Participants ranked “sharing costs and pooling risk” as the most effective option for ensuring patients get the drugs they need while controlling costs. Generally, people supported the need to establish a long-term and sustainable funding model with involvement and collaboration from payers and industry. However, participants varied in how they thought sharing and pooling should work. Some suggested sharing the risk across the entire Canadian population by allowing the federal government to reinsure drug plans (provincial and territorial public plans or private insurance plans), so costs for drugs over a specified dollar threshold would be paid for by the federal government. As one participant with lived experience said, “If insurance companies and the government made a plan together on how they would jointly cover rare-disease medications, the costs could be spread over many people to lessen the impact on each payer on its own . . . [and] this could create a greater ability to negotiate prices with pharmaceutical companies due to purchasing power.”

As we’ve seen throughout this report, pay for performance sparked considerable discussion on questions of access and improving limited evidence. It came up as a way to help the sustainability of drug plans, but some researchers and academics warned it could do little for sustainability and does not lead either to lower costs or more effective treatments. One researcher said “Ultimately, it's just a scheme that puts essentially more of the cost of drug development [on] the public purse and yet recouping the price per unit of benefit for the firm. So I think we need coverage innovation. I think we need regulatory innovation. But it has to be for the patient and the health systems first and foremost.”

We heard overwhelming support for the suggestion that any solution Canada develops must involve international collaboration. There were calls for Health Canada to look at other jurisdictions with early access and pay for performance models, including France, Germany, Australia and the United Kingdom. Input was mixed on whether studying the United States would be useful, but overall most participants thought looking at European jurisdictions would be more beneficial.

There was interest in supporting “made in Canada” innovations and in up-front investments to reduce the risk involved. Researchers in particular spoke about the lost drug manufacturing capacity in Canada over time and the importance of revitalizing this capacity as a long-term solution. Many people throughout the engagement urged Health Canada to narrow the scope of the strategy and focus the money available for rare-diseases drugs, with the opportunity to expand into other important initiatives down the line.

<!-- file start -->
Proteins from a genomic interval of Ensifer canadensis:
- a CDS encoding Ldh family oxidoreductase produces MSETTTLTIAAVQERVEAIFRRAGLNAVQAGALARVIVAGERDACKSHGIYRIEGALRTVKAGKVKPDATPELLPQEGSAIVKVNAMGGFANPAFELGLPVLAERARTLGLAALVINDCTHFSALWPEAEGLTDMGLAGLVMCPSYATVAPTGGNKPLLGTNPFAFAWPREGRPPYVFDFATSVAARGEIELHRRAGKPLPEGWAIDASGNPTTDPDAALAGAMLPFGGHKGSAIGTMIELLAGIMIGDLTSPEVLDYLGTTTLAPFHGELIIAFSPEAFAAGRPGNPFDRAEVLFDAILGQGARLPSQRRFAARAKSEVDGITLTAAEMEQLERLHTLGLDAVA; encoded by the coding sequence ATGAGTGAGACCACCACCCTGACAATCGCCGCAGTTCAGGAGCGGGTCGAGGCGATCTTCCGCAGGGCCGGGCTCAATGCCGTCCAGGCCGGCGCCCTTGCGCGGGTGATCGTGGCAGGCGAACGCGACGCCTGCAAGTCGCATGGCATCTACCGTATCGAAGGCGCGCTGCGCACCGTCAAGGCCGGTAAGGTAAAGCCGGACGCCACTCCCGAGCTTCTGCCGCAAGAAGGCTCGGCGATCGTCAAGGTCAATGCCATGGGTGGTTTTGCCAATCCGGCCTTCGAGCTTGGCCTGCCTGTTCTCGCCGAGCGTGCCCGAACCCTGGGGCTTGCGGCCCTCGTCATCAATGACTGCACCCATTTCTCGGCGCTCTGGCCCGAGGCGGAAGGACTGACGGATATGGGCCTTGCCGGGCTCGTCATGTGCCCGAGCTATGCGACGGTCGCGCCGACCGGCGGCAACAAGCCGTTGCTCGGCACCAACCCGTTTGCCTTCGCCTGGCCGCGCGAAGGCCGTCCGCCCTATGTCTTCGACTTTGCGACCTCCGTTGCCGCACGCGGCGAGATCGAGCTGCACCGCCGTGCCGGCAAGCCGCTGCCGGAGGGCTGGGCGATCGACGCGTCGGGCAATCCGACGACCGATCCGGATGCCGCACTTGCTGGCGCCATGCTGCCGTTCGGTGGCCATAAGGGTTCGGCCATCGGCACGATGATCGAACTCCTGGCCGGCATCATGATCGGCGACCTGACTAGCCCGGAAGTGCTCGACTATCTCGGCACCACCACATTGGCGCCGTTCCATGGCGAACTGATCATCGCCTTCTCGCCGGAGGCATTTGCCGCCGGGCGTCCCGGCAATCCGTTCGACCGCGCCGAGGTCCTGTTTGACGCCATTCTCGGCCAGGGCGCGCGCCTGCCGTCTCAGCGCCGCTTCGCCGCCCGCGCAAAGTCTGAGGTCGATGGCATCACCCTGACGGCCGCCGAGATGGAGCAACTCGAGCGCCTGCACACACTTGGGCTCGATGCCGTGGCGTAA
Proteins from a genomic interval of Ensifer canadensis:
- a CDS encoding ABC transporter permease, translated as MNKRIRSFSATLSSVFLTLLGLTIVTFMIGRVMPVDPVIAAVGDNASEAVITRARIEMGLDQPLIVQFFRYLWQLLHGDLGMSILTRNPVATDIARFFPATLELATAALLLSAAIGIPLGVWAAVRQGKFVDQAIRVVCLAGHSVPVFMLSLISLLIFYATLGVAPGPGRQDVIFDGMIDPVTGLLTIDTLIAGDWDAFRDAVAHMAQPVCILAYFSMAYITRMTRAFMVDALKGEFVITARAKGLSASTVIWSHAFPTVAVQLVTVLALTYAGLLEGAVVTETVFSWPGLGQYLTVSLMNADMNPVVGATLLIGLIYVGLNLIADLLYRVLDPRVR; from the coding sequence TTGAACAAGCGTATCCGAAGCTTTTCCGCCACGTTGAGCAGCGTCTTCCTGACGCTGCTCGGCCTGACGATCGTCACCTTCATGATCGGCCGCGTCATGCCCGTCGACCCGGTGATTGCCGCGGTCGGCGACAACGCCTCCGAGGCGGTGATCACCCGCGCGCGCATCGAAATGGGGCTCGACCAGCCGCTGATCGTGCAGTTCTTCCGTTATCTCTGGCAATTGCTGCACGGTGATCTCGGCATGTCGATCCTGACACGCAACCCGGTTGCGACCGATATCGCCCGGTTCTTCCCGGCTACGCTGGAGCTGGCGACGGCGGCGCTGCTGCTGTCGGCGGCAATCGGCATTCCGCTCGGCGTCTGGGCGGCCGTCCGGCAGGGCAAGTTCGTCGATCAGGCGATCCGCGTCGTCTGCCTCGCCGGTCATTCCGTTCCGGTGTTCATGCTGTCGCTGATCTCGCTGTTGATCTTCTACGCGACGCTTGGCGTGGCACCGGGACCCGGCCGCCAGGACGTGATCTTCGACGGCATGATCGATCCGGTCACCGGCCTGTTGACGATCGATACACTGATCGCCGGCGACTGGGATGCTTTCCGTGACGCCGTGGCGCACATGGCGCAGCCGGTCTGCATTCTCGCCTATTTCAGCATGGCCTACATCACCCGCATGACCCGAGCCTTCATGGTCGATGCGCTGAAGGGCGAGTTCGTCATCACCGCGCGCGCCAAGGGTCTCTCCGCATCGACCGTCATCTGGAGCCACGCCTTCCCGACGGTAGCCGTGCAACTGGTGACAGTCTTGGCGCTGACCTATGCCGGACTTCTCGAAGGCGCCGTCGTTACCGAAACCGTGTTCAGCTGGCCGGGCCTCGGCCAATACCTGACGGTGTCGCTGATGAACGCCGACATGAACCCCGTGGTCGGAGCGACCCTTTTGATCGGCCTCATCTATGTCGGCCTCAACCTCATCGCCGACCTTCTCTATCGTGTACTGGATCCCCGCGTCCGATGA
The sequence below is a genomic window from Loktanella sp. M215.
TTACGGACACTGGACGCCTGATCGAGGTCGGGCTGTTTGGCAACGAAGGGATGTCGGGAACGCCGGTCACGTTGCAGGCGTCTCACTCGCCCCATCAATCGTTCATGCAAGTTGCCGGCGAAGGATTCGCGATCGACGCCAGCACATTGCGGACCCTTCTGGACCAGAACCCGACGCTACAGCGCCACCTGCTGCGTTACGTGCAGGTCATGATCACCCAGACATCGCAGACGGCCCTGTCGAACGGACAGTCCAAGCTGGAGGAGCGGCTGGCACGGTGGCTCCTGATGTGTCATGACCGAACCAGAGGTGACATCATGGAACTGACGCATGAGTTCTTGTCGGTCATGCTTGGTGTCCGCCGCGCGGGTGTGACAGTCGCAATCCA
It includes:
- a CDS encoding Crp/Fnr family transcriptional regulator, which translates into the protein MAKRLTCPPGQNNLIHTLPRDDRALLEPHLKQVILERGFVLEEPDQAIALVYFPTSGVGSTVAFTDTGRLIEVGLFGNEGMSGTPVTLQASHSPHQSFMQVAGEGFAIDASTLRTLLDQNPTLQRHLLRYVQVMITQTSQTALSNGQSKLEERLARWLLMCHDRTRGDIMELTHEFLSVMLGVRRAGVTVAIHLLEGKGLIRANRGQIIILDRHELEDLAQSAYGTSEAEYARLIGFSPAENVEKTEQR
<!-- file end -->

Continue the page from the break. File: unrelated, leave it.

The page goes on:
There were also many who felt more needed to be done to encourage clinical trials to take place in Canada because they are a way for patients to try new and promising treatments. However, people acknowledged that sometimes companies run drug trials in Canada as part of a strategy to seek market approval in larger markets, but then don’t make them available here when the research is completed. Some people told us that the federal government should take steps to prevent this from happening without reducing the number of clinical trials available in Canada.

What we heard … from Indigenous partners

Health Canada invited representatives of Indigenous governments and organizations to participate in the engagement process in the way that best suited them. These conversations were just the start; Health Canada is committed to having ongoing dialogue throughout the strategy’s design and implementation, but what follows are some initial insights.

We heard that Indigenous Canadians (First Nations, Inuit and Métis) experience a significant burden of illness and poorer health outcomes than non-Indigenous Canadians. As a result, we were told, it’s important that discussions about Indigenous health care and health benefits need to acknowledge and address the broader social and community challenges Indigenous peoples face. Furthermore, we heard that First Nations, Inuit, and Métis peoples often have unique experiences navigating health benefits and accessing care within the health system — the experience of Inuit people, for example, may not be the same as Métis people. The importance of the national strategy acknowledging and using a distinctions-based approach was emphasized throughout the conversations.

Indigenous peoples access prescription medications in a variety of ways: through private drug plans, provincial and territorial government programs, community programs, or the Non-Insured Health Benefits program administered by the federal government or self-governments. It was reinforced that Health Canada needs to take actions to close the widening gap in health status between Indigenous peoples and non-Indigenous peoples.

Some of the challenges we heard about include: